Guy’s Top 5/Bottom 5: Summer Films

Since the dawn of movies such as Jaws and Star Wars, the “Summer Blockbuster” has become synonymous with flashy spectacle, state of the art effects, and a campaign of hype like no other.  Not every movie, however, makes the season of no school and hot days pleasurable.  For all their gusto, some films fall into cinematic disaster.  Without further adieu, here are Guy’s Top Best and Worst Summer Blockbuster movies.

The Best 5 Summer Films

Batman (1989) – When Batman hit the big screen, it became an unavoidable force of nature.  From toys to comics, to cereal to people shaving bats into their hair, Batman was everywhere.  Tim Burton’s Batman may have been an anticipated film, but it was a pop culture phenomenon as well, with a great cast (Love that Joker), dark and gothic art direction, a fantastic score, and a lot of Prince music to boot.  The Summer Movie Schedule of 1989 may have offered up sequels to some of the biggest movie franchises of all time, but not could beat the Bat.

Terminator 2: Judgement Day (1991) – Sure T2 (as it’s more commonly referred to) was a basic retelling of the first Terminator film, but everything in this film went above and beyond.  Arnold Schwartzenegger was the biggest action star of the time, and his heroic turn in this entry set the stage for future films in the franchise.  It’s a great action story mixed with a quest to understand the human condition, all mixed with some of the most advanced special effects of its time.  T2 was simply a badass movie spectacle.

Jurassic Park (1993) – Few movies hold up as well as Jurassic Park when it comes to special effects, and for the film’s duration, you believed that dinosaurs were real.  Wondrous, suspenseful, exciting, and chock full of dinosaurs that leapt around every corner to terrorize our heroes, it all built up to a full-on dinosaur confrontation, and one of the best film scores of all time, courtesy of John Williams.  The raptors were amazing, but here, the Tyrannosaurus Rex is king, and never lets you forget that.

Spider-Man 2 (2004) – I was lucky enough to attend the Los Angeles/Westwood premiere of this film, and everything I liked about the first film was expanded into an ever larger full-on Spider-Man adventure.  Finally moving past the “origin story”, Spider-Man 2 allowed room for more humor, more action, more romance, and giving one of Spidey’s most long-standing villains a menacing, yet sympathetic characterization of the infamous Doctor Octopus.  The movie also spawned one of the best Spider-Man games of all time, so this entry kept on giving throughout the year.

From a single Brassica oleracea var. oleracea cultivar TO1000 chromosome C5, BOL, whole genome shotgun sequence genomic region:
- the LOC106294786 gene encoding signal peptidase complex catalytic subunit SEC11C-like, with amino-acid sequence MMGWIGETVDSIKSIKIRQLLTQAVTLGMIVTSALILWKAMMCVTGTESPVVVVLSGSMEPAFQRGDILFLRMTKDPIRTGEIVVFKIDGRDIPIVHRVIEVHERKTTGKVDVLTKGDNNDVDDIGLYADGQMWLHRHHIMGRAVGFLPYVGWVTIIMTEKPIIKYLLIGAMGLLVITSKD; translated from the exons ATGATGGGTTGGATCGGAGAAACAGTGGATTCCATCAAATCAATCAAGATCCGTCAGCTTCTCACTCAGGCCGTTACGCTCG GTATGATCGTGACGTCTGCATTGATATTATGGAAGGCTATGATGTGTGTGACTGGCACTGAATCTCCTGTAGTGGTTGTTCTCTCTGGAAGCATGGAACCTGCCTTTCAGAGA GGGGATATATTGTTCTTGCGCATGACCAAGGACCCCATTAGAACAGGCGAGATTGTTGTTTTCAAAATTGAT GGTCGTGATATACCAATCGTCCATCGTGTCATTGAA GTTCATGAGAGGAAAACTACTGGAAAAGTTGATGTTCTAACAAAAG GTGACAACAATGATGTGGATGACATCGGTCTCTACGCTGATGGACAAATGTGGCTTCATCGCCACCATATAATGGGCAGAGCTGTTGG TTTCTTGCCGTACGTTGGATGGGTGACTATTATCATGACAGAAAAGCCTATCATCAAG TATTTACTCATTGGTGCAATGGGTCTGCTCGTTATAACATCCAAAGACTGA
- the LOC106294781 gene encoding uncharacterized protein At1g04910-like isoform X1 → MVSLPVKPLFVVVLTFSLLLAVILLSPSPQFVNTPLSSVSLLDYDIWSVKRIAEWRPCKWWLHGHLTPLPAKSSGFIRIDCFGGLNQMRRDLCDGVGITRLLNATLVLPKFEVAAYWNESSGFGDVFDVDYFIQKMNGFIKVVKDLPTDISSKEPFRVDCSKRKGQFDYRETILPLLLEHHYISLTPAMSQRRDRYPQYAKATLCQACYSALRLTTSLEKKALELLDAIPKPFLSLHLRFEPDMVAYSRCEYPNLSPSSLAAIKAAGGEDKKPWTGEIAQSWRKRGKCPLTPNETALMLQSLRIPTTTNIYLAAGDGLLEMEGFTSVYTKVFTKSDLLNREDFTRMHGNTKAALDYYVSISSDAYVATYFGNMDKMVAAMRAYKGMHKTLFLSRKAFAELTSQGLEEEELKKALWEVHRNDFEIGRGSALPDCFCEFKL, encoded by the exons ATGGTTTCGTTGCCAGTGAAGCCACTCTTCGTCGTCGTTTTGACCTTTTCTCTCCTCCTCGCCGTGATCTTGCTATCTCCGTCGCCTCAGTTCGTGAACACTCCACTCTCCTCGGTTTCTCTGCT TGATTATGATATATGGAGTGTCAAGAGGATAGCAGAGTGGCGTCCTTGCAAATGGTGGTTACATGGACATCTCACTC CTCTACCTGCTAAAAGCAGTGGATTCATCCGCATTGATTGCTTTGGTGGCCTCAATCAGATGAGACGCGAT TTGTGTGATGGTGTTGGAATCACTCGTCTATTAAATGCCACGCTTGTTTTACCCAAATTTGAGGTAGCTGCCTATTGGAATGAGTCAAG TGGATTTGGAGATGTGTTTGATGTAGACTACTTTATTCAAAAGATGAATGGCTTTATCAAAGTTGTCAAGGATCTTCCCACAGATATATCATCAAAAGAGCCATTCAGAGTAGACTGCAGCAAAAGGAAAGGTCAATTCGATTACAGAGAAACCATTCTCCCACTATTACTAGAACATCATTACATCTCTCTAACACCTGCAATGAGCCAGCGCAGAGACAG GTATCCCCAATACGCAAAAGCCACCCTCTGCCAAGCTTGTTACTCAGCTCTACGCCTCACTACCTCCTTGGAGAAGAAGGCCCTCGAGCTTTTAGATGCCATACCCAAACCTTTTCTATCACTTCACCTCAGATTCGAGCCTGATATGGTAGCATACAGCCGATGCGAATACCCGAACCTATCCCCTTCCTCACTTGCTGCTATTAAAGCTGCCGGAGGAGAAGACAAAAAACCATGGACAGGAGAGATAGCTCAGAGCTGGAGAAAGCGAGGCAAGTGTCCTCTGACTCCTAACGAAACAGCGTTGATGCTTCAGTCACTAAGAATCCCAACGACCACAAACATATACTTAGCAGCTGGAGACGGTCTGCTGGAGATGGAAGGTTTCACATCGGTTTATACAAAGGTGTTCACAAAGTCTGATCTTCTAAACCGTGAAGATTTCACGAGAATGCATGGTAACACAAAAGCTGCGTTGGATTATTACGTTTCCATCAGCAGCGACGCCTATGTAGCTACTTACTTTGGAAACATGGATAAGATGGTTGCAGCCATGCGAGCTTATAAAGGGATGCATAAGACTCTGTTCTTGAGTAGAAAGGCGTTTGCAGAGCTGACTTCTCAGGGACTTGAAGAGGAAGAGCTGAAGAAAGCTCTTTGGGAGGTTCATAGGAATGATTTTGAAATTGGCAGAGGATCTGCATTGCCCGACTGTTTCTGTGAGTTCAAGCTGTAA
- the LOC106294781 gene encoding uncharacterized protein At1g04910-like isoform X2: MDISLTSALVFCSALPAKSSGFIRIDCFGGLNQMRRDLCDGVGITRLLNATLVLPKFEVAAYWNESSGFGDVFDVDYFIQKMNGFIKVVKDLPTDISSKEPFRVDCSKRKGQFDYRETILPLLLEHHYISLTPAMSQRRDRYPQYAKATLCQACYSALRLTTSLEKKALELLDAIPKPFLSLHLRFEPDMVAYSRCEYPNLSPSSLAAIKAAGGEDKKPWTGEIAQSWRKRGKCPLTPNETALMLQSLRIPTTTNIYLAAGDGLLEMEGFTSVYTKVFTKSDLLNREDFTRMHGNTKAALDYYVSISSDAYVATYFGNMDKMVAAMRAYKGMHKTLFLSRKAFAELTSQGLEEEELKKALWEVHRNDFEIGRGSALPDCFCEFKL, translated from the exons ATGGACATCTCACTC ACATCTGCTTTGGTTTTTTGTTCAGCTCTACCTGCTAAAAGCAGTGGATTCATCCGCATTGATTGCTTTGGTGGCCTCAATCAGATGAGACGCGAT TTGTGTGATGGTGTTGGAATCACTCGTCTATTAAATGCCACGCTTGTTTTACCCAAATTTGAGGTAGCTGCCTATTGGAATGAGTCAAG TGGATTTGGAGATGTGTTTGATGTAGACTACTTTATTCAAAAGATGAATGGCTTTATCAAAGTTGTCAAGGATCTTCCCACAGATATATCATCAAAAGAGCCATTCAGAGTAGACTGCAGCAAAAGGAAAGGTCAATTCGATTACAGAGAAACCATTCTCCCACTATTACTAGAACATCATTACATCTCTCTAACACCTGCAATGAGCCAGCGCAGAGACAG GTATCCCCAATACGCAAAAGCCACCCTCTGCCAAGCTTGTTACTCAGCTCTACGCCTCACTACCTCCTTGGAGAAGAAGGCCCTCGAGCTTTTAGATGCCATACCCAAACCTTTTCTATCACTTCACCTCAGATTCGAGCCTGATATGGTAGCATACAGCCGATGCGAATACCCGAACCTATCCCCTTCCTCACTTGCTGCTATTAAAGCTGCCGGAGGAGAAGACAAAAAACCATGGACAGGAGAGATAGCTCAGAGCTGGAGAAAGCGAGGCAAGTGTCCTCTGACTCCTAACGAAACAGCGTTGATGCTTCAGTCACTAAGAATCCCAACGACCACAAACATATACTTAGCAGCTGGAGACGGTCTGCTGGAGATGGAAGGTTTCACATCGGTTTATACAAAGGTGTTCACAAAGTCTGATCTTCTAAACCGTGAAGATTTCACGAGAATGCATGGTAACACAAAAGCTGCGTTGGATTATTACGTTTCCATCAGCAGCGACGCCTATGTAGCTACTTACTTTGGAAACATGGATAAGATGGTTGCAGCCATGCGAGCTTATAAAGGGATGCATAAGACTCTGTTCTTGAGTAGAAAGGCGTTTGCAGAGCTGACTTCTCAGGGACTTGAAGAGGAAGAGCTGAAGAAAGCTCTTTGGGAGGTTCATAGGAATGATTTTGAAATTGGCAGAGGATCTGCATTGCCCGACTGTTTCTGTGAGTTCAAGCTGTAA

Avengers (2012) – This is one of those films that Summer was made for.  This film is the culmination of years worth of several Marvel super hero films coming together as one amazing team for the simple goal of saving the world from alien invasion.  This is one of the best definitions of the “popcorn film” around, providing a spectacle that may seem more common now, but that first shot of the Avengers coming together fully assembled was as exciting as it got.  The fast-paced script made all the difference as well, providing plenty of fun and witty dialogue to establish their heroic camaraderie, with just as many audience pleasing scenes.  The big battle was fun, but it was the little moments that made this film shine.

The Worst 5 Summer Films

Mortal Kombat Annihilation (1997)  – The first movie was cheesy, but it was good cheese.  It was the best film that could exist based off a video game where people casually ripped each other’s heads off.  The sequel, however, felt like it was designed by a panel of people that not so secretly hated you.  Massive recastings for almost all the main characters, quick and sloppy deaths, horrendous CG, and crappy dialogue (“Pretty cool, huh? That’s my Animality!”) all crammed into a plot(?) that mainly focused on seeing how many of the game’s characters could fit into a scene whether they made sense or not (It didn’t).  I nearly walked out of the theater on this one.  On a side note, I had the chance to meet Robin Shou (Liu Kang) before the film premiered.  He assured me that the film was going to be better than the first one.  I’m still angry that he lied to me.